With Bauer's assistance, Dobson has supplanted Christian Broadcasting Network founder Pat Robertson and the Moral Majority's Jerry Falwell as the religious right's highest-profile power broker, endorsing several Republican candidates for the House in 1998, including the comeback bid of long-time gay rights nemesis Robert Doman. Dobson is best known as an advocate of corporal punishment for children, but he has also earned a reputation for hostility toward gay men and lesbians. In his 1987 book Parenting Isn't for Cowards, Dobson described his "tranquil" and "moral" days in high school, where "homosexuals were very weird and unusual people." Dobson was a key backer of Amendment 2, the Colorado ballot measure that would have prohibited the adoption of antidiscrimination protections on the basis of sexual orientation. (After narrow approval in 1992, the measure was struck down as unconstitutional by the U.S. Supreme Court in May 1996.)
Rich Tafel, executive director of Log Cabin Republicans, a gay political group, says the November congressional election will provide a crucial test for the GOP's right wing. "If Dobson's hand-picked candidates win and the party maintains control of the House, he will have even more power going into 2000," Tafel says. "But if the results are more mixed, as I suspect they will be, it could become dangerous, to associate too closely with Dobson. I know that many Republicans in Washington hate working with him because he is so inflexible."
Tafel sees Bauer's and Dobson's ascendancy as a blessing in disguise. "Frankly, I like where gay Republicans are positioned at the moment," he says. "The religious right has become so aggressive and extreme that many people look to us as the respectable moderates." For Bauer and Dobson, that may be the ultimate setback.
RELATED ARTICLE: Others vying for the GOP nomination
In addition to Gary Bauer, these nine men are among a large field of potential GOP presidential candidates.
The former Tennessee governor and failed 1996 presidential candidate has worked hard to overcome his reputation as a moderate and to curry favor with religious conservatives.
Pat Robertson has contributed $10,000 to the Missouri senator's exploratory committee, and Ashcroft could be Bauer's biggest competition for right-wing dollars.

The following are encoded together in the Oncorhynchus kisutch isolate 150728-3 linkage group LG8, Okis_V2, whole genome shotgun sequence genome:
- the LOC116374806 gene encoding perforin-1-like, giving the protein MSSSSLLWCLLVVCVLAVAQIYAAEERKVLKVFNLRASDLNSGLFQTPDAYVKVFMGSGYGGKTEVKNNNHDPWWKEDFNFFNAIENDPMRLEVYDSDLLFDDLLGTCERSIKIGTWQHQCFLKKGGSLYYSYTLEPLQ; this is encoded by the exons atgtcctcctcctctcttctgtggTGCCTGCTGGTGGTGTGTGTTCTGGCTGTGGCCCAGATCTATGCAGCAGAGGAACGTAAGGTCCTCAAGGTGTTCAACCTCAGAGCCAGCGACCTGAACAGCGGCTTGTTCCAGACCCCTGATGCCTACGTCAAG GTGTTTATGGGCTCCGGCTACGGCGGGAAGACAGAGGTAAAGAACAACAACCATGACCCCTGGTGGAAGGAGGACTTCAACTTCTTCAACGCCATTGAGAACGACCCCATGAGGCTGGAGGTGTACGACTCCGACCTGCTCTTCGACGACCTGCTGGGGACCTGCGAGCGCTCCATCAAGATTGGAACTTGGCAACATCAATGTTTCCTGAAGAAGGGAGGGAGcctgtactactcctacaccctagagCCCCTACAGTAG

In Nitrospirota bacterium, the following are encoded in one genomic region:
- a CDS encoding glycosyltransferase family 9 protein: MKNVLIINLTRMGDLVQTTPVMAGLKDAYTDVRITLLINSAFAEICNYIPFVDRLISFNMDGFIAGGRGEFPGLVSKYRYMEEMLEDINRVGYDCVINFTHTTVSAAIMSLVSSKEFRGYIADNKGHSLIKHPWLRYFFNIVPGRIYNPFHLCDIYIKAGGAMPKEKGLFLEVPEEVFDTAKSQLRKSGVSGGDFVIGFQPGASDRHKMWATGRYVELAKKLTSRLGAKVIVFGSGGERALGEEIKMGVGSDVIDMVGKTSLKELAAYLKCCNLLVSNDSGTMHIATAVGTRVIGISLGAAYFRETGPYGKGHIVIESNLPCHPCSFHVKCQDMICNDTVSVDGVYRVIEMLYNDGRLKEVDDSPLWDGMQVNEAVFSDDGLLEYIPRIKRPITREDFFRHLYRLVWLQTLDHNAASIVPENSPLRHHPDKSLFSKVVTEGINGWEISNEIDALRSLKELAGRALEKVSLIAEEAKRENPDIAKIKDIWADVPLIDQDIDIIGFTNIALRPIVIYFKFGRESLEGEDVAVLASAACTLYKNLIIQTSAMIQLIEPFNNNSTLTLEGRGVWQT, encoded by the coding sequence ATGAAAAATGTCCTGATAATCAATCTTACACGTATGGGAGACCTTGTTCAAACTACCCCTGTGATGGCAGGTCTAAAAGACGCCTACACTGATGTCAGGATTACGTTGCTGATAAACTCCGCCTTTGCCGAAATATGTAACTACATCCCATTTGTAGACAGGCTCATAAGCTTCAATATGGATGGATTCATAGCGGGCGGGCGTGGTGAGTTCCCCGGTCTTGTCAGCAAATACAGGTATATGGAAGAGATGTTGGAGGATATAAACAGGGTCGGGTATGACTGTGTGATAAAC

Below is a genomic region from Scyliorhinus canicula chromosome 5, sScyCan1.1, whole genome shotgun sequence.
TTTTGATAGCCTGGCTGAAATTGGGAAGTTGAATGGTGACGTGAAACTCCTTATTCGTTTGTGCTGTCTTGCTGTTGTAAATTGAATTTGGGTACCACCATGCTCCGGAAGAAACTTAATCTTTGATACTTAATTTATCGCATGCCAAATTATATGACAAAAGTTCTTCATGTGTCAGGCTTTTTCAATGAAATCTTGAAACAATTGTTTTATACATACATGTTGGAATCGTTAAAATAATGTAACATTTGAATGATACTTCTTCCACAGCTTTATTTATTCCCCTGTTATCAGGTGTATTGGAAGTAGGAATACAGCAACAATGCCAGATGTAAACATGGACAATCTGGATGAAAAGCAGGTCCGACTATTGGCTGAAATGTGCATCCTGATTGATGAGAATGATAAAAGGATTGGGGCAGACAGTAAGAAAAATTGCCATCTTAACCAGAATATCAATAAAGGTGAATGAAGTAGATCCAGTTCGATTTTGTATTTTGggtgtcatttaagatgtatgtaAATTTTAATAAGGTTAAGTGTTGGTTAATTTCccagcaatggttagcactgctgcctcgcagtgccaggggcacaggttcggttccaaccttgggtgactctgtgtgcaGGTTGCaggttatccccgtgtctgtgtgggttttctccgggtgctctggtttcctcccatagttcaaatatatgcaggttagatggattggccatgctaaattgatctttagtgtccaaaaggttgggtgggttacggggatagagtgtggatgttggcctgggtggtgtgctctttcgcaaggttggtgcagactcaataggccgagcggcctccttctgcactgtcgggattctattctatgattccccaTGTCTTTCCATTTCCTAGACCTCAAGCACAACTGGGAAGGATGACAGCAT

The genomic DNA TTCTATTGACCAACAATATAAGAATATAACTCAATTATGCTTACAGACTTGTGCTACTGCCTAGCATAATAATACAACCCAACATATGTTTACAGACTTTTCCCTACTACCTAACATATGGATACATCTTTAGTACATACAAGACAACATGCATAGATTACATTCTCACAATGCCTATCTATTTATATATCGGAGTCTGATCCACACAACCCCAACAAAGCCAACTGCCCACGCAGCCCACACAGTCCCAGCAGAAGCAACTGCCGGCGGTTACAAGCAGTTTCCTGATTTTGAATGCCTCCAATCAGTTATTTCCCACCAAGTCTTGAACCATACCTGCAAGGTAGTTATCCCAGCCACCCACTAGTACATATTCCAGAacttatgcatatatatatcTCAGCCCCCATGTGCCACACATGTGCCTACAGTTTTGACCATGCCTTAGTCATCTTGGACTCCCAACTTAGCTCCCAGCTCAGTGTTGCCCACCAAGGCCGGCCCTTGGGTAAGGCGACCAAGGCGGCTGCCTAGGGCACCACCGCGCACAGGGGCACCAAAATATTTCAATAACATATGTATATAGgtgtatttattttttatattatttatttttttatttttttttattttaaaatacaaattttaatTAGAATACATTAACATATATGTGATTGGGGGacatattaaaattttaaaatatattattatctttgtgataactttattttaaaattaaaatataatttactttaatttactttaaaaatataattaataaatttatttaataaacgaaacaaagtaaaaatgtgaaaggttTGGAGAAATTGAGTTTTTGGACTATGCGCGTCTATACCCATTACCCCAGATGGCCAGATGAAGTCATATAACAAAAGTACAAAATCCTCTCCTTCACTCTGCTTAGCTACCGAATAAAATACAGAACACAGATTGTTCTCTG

The right-wing columnist and perennial presidential candidate wrote in 1986 that AIDS was "nature's awful retribution" for homosexuality. Age has not tempered his rhetoric.
George W. Bush Jr.
The Texas governor has feuded with religious conservatives, who wield great power in the state. Like his father he is considered a moderate but has said little about gay issues.
Forbes has spent millions courting right-wing groups. Despite reports that his father, the late Malcolm Forbes, was a closeted gay man, he has begun attacking gay right causes.
In May the New York City mayor proposed legislation granting benefits to same-and opposite-sex partners, eliminating any chance he might have had of competing for the GOP nomination.
The Arizona Republican and Vietnam veteran backed the military ban on gay and lesbian service members but has made occasional pleas for tolerance and diversity within the GOP.
The former vice president told the 1992 GOP convention in Houston that it's "wrong" to teach children that every "so-called `lifestyle'is morally equivalent."
The California governor has vetoed domestic-partnership bills that would strengthen the state's limited ban on antigay discrimination (in employment), which is also signed.
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|Title Annotation:||GOP presidential hopefuls and the anti-gay religious right|
|Publication:||The Advocate (The national gay & lesbian newsmagazine)|
|Date:||Jul 7, 1998|